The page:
8. Feeling aggrieved, the respondent filed a writ petition in the High Court of Judicature for Rajasthan at Jodhpur, being D.B. Civil Writ Petition No.4235 of 2002. The Division Bench of the High Court, by judgment and order dated April 23, 2010, upheld the argument of the respondent that the Office Order dated 29.08.2000 merely records one fact that the appointment of the respondent was made without approval of the competent authority. In such a case, the services of respondent could be terminated only after giving him opportunity of hearing. The High Court observed thus: "Upon perusal of the above order, it is abundantly clear that the only reason for termination of the services of the petitioner was that appointment was made without approval of the competent authority.

No other ground with regard to competence of the Director or with regard to allegation against the Director for making illegal appointment is incorporated for establishing the allegations. In this view of the matter, the reason for termination of the services was not made known to the petitioner because the department neither issued any notice nor provide any opportunity of hearing to the petitioner before passing order dated 29.08.2004. The only reason for terminating his services is that appointment was made without approval of the competent authority; meaning thereby, for contesting the matter before the Tribunal the grounds other than the basic ground were submitted before the Tribunal which were meant to be basis for terminating the services of the petitioner; meaning thereby, the grounds agitated before the Tribunal were altogether different than the reasons incorporated in the order Annex. -

4. In this view of the matter, we are of the opinion that order of termination suffers from arbitrariness and illegality, so also, passed against the principles of natural justice. We are unable to understand the reason incorporated in the reply filed by the respondents before the Tribunal because the reasons incorporated in the reply for terminating the service of the petitioner are not mentioned in the termination order."

9. The High Court then adverted to the decision of D.K. Yadav Vs. J.M.A. Industries Ltd.4 and the decision of the Division Bench of the same High Court in the case of Bhupal Singh Vs. State of Rajasthan5. Thereafter, the High Court concluded as follows: "Upon assessment of the termination order, we are of the opinion that the Tribunal has committed gross error while dismissing the original application filed by the petitioner. So also, the termination order dated 29.8.2000 issued in violation of the principles of natural justice by the Department for terminating the services of the petitioner is patently illegal order and the same deserves to be quashed. Hence, while following the judgment of Hon"ble Supreme Court in D.K. Yadav"s case (supra) and judgment of the Division Bench of this Court in the case of Bhupa Singh Vs. State of Rajasthan (supra), this writ petition is allowed.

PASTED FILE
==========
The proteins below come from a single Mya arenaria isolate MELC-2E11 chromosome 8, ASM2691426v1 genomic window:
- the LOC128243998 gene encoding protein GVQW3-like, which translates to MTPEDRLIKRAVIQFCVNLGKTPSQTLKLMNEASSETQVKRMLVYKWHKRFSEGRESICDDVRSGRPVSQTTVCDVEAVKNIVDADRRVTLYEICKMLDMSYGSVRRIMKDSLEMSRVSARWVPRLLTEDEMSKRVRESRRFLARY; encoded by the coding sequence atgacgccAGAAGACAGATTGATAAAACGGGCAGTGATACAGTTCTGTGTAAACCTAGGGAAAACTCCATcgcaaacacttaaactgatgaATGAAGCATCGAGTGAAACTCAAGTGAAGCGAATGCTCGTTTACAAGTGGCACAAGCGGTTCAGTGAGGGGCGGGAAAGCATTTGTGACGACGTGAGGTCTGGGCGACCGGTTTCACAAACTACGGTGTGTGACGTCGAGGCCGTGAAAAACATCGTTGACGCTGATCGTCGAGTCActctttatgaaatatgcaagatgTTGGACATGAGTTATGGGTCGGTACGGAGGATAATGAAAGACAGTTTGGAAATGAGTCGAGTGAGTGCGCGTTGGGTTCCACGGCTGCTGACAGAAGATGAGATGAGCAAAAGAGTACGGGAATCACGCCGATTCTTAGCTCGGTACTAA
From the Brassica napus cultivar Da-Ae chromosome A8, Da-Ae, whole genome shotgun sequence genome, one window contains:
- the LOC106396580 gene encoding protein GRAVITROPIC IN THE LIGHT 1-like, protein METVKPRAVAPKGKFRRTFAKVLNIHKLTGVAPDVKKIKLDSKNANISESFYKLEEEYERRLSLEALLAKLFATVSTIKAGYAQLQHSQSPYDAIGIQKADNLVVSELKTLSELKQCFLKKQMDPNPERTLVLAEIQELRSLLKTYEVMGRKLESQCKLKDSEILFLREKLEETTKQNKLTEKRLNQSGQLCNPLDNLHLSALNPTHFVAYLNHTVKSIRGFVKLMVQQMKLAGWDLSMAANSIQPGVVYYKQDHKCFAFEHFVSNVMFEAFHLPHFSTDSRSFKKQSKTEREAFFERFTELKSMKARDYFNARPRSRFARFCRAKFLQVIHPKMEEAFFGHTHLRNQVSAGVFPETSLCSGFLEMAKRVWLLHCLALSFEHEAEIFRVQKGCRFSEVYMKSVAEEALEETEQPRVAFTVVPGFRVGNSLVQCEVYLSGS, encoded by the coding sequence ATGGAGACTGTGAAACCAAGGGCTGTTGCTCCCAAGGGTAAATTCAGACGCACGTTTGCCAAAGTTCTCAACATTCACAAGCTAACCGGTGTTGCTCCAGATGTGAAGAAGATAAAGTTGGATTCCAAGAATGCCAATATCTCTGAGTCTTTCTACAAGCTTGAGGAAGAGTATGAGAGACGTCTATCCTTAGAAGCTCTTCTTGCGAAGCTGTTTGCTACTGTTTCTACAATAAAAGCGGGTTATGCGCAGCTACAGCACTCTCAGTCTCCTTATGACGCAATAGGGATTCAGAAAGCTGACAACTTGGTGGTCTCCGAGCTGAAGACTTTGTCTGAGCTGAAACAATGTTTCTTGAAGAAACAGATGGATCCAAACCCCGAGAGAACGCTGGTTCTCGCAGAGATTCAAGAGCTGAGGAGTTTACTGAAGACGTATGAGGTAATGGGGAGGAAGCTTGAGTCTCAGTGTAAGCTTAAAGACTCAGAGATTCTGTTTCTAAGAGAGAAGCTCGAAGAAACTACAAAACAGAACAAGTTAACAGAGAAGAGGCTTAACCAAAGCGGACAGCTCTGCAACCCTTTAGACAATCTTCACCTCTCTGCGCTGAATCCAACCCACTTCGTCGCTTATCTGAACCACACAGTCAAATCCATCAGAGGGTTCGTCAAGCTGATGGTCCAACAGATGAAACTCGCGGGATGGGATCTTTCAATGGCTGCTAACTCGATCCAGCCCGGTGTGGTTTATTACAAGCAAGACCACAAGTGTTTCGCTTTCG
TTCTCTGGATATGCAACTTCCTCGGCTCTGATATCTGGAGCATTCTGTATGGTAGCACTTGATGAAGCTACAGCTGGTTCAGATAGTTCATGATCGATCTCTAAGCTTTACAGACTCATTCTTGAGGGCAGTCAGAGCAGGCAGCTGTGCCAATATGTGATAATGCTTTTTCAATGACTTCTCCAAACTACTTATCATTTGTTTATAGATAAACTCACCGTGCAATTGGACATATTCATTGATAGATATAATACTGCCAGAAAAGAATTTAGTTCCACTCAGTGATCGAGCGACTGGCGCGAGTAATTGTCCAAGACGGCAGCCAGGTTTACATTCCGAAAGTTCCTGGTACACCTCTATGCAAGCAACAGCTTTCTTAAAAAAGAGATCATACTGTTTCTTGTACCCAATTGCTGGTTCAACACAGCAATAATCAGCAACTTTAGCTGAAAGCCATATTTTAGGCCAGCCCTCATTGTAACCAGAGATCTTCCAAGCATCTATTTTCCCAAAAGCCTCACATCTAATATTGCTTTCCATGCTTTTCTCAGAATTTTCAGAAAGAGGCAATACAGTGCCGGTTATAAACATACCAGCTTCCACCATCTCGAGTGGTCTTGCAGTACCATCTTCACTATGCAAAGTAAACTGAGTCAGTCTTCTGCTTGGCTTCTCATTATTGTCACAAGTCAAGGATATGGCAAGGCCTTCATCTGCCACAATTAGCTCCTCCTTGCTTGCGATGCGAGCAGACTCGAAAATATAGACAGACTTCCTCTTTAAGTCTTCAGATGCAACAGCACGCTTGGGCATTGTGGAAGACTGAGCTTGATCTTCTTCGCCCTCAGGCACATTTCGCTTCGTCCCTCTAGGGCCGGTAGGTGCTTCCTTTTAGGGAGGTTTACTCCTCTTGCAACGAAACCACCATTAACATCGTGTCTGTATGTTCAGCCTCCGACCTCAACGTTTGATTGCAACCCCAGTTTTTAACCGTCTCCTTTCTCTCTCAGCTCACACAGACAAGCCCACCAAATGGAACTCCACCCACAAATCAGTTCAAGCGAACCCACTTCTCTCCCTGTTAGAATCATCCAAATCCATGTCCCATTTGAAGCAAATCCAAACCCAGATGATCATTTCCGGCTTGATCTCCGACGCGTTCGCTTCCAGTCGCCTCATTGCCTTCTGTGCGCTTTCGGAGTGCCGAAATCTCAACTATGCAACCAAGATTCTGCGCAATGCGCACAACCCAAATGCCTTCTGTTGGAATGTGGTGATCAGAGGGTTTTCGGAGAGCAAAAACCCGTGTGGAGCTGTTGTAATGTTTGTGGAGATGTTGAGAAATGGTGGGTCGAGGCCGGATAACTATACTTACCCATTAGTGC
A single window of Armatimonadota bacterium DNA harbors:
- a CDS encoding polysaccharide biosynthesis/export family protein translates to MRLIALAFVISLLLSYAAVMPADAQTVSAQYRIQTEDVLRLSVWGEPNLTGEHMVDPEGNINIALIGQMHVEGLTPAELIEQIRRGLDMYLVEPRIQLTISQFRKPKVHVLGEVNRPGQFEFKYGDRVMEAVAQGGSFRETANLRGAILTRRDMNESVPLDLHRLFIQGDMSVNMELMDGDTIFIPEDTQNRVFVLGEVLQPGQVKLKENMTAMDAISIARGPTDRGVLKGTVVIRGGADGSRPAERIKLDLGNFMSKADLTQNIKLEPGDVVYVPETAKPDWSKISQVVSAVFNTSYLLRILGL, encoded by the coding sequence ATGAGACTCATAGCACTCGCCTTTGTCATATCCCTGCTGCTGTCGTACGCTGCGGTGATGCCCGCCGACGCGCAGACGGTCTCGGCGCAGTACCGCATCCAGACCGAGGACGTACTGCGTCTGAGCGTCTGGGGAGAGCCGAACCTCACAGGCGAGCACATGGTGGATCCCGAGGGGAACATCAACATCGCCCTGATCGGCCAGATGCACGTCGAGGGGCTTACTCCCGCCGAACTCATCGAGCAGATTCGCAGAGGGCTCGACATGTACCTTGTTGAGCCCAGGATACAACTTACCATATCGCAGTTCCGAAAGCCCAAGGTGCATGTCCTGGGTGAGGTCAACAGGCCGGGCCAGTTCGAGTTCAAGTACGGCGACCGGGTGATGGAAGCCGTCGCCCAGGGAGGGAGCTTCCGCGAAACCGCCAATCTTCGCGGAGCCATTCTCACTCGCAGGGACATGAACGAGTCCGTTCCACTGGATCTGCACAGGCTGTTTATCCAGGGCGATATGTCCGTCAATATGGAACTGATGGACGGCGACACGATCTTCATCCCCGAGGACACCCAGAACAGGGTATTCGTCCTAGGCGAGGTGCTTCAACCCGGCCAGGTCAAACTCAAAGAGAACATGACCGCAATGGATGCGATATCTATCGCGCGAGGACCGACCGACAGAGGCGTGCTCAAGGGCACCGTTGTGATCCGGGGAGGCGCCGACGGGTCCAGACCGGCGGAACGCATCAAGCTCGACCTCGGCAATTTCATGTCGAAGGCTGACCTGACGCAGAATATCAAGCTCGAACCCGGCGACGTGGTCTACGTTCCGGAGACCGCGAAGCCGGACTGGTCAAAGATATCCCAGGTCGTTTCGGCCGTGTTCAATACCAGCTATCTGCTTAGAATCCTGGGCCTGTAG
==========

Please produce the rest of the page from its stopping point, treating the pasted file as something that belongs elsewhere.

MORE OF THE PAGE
The impugned judgment dated 06.06.2002 passed by the Tribunal in Original Application No.206/2000 is set aside. The order dated 29.08.2000 (Annex.-4 to the original application), terminating the services of the petitioner, is quashed and set aside. Further, it is made clear that as a consequence of quashing termination order Annex. - 4, the petitioner will be entitled to all consequential benefits except back-wages and petitioner shall be reinstated in service forthwith. Respondents will, however, be at liberty to pass fresh order for terminating the services of the petitioner, in accordance with law, if valid and lawful grounds exist to show that petitioner has committed any illegality while seeking appointment." The High Court thus opined that the termination order could be passed only after giving opportunity to the respondent and not otherwise.

10. Being aggrieved, the appellants filed the present Special Leave Petition. This Court not only granted leave to appeal but also stayed the operation of the impugned judgment during the pendency of the appeal before this Court.

11. According to the appellant, the High Court committed manifest error in overturning a well considered decision of the Tribunal. For, the fact that no prior approval of the competent authority as required under the statutory rules had been obtained before issuing the letter of appointment in favour of the respondent, is indisputable. That reason has been explicated in the subject office order dated 29.08.2000. The High Court, without recording any opinion on the efficacy of that reason, proceeded to set aside the subject office order on the ground that no opportunity was given to the respondent before issuing the same.